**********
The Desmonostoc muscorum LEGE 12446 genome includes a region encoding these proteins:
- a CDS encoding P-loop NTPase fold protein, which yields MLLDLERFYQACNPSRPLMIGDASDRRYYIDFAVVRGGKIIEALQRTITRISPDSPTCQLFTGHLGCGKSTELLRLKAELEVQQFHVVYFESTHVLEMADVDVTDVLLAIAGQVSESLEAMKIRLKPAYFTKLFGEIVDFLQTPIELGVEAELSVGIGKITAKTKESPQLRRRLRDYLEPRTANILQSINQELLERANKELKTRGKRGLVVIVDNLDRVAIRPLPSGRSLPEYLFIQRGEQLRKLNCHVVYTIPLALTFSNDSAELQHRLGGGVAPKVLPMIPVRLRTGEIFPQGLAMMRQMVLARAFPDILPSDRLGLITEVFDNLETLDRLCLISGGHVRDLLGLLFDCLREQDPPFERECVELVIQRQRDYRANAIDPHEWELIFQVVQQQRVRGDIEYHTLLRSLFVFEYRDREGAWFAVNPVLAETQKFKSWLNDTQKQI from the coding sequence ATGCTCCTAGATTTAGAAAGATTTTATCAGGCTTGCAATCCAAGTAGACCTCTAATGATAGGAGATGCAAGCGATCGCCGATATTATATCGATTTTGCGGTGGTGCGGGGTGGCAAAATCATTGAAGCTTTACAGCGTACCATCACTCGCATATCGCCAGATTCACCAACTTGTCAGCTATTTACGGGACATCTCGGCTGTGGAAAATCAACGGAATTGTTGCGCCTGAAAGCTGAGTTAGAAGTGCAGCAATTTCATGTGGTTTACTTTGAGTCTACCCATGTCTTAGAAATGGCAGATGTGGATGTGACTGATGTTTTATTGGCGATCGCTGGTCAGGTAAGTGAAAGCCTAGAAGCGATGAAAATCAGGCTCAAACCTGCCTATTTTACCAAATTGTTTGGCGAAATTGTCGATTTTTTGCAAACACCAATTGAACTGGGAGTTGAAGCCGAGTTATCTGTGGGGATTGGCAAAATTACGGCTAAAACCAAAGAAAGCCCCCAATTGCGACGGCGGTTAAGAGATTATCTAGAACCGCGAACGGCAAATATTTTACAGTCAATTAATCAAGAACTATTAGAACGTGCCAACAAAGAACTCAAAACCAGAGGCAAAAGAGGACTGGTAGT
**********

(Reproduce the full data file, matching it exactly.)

The Desmonostoc muscorum LEGE 12446 genome includes a region encoding these proteins:
- a CDS encoding P-loop NTPase fold protein, which yields MLLDLERFYQACNPSRPLMIGDASDRRYYIDFAVVRGGKIIEALQRTITRISPDSPTCQLFTGHLGCGKSTELLRLKAELEVQQFHVVYFESTHVLEMADVDVTDVLLAIAGQVSESLEAMKIRLKPAYFTKLFGEIVDFLQTPIELGVEAELSVGIGKITAKTKESPQLRRRLRDYLEPRTANILQSINQELLERANKELKTRGKRGLVVIVDNLDRVAIRPLPSGRSLPEYLFIQRGEQLRKLNCHVVYTIPLALTFSNDSAELQHRLGGGVAPKVLPMIPVRLRTGEIFPQGLAMMRQMVLARAFPDILPSDRLGLITEVFDNLETLDRLCLISGGHVRDLLGLLFDCLREQDPPFERECVELVIQRQRDYRANAIDPHEWELIFQVVQQQRVRGDIEYHTLLRSLFVFEYRDREGAWFAVNPVLAETQKFKSWLNDTQKQI from the coding sequence ATGCTCCTAGATTTAGAAAGATTTTATCAGGCTTGCAATCCAAGTAGACCTCTAATGATAGGAGATGCAAGCGATCGCCGATATTATATCGATTTTGCGGTGGTGCGGGGTGGCAAAATCATTGAAGCTTTACAGCGTACCATCACTCGCATATCGCCAGATTCACCAACTTGTCAGCTATTTACGGGACATCTCGGCTGTGGAAAATCAACGGAATTGTTGCGCCTGAAAGCTGAGTTAGAAGTGCAGCAATTTCATGTGGTTTACTTTGAGTCTACCCATGTCTTAGAAATGGCAGATGTGGATGTGACTGATGTTTTATTGGCGATCGCTGGTCAGGTAAGTGAAAGCCTAGAAGCGATGAAAATCAGGCTCAAACCTGCCTATTTTACCAAATTGTTTGGCGAAATTGTCGATTTTTTGCAAACACCAATTGAACTGGGAGTTGAAGCCGAGTTATCTGTGGGGATTGGCAAAATTACGGCTAAAACCAAAGAAAGCCCCCAATTGCGACGGCGGTTAAGAGATTATCTAGAACCGCGAACGGCAAATATTTTACAGTCAATTAATCAAGAACTATTAGAACGTGCCAACAAAGAACTCAAAACCAGAGGCAAAAGAGGACTGGTAGT